McCrae said he had trouble making ends meet after losing his ESPN job and that servers “had an even harder time than me.” Five former ESPN zone workers have filed a class action lawsuit against the company, alleging it had violated federal standards for notifying and paying workers who lost their jobs.

Tourist Mecca, “Poverty Zone?”

United Workers interviewed 1,000 Inner Harbor restaurant employees and published a report earlier this year saying workers face a number of barriers to adequate income, health care and quality of life. Servers, table busers and bartenders are made to share tips, which means workers often end up with less than the minimum wage, according to “Hidden in Plain Sight.”

“Supervisors clock out workers and encourage servers to ‘work off the clock’ for tips only,” J. Peter Sabonis, a former Maryland Legal Aid attorney who is now counsel to United Workers, wrote in an op-ed earlier this year. “Longer-tenured workers say they are laid off by restaurants when pay raises are expected, then rehired at lower wages.”

United Workers wants developers to meet with them to discuss legally-binding Fair Development Agreements that they could sign, pledging to pay living wages and make other changes to improve the lives of workers, said United Workers leadership organizer Ashley Hufnagel.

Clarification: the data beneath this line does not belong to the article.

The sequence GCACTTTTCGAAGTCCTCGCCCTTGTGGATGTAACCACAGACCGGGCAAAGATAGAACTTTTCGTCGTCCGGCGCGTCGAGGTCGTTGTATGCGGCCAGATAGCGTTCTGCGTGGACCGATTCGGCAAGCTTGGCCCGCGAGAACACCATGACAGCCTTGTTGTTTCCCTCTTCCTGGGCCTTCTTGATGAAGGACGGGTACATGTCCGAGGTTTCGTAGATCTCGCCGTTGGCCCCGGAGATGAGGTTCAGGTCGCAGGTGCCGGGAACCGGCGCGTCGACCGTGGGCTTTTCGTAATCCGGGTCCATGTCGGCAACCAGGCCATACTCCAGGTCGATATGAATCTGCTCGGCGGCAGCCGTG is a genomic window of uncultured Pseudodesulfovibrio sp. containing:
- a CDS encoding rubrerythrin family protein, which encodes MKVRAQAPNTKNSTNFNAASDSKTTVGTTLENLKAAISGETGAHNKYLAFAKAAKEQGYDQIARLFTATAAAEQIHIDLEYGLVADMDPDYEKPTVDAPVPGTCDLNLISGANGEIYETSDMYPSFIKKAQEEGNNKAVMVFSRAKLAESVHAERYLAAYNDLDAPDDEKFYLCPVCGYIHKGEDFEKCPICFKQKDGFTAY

United Workers has asked the Cordish Co. and General Growth Properties to sign these agreements, Hufnagel said.

A Letter to Jay Brodie

The group’s immediate aim yesterday, however, was to hand-deliver a letter to Brodie regarding the June 23 meeting with Cordish. On July 1, Sabonis sent the BDC a Public Information Act request, asking for meeting minutes and other BDC documents related to Cordish. Having not received a response, organizers said, they would enter the building and ask to deliver it personally.

 Luis Larin, of United Workers, with letter to BDC president Jay Brodie asking for minutes of meeting with developer. (Photo by Fern Shen)

Luis Larin, of United Workers, with letter to BDC president Jay Brodie asking for minutes of meeting with developer. (Photo by Fern Shen)

“You can’t go up there, they don’t want you up there,” a lobby attendant told them. Spotting BDC project analyst director Irene Van Sant in front of the building, Espana tried to deliver the letter to her. “I’m not the one you need to talk to,” she told him, moving quickly toward the elevator.

The group persisted and after part of the activist and media gaggle was ejected by a representative of building management, a BDC official came down.

Jeffrey Pillas, the agency’s chief financial officer, told them he would make sure their letter was delivered.

At this morning’s monthly board meeting, Brodie said he was in City Hall at the time United Workers was outside his office. He said he will review the group’s letter with the city law department and respond formally. The response, he said, will probably take a month or two.

–Mark Reutter contributed to this story.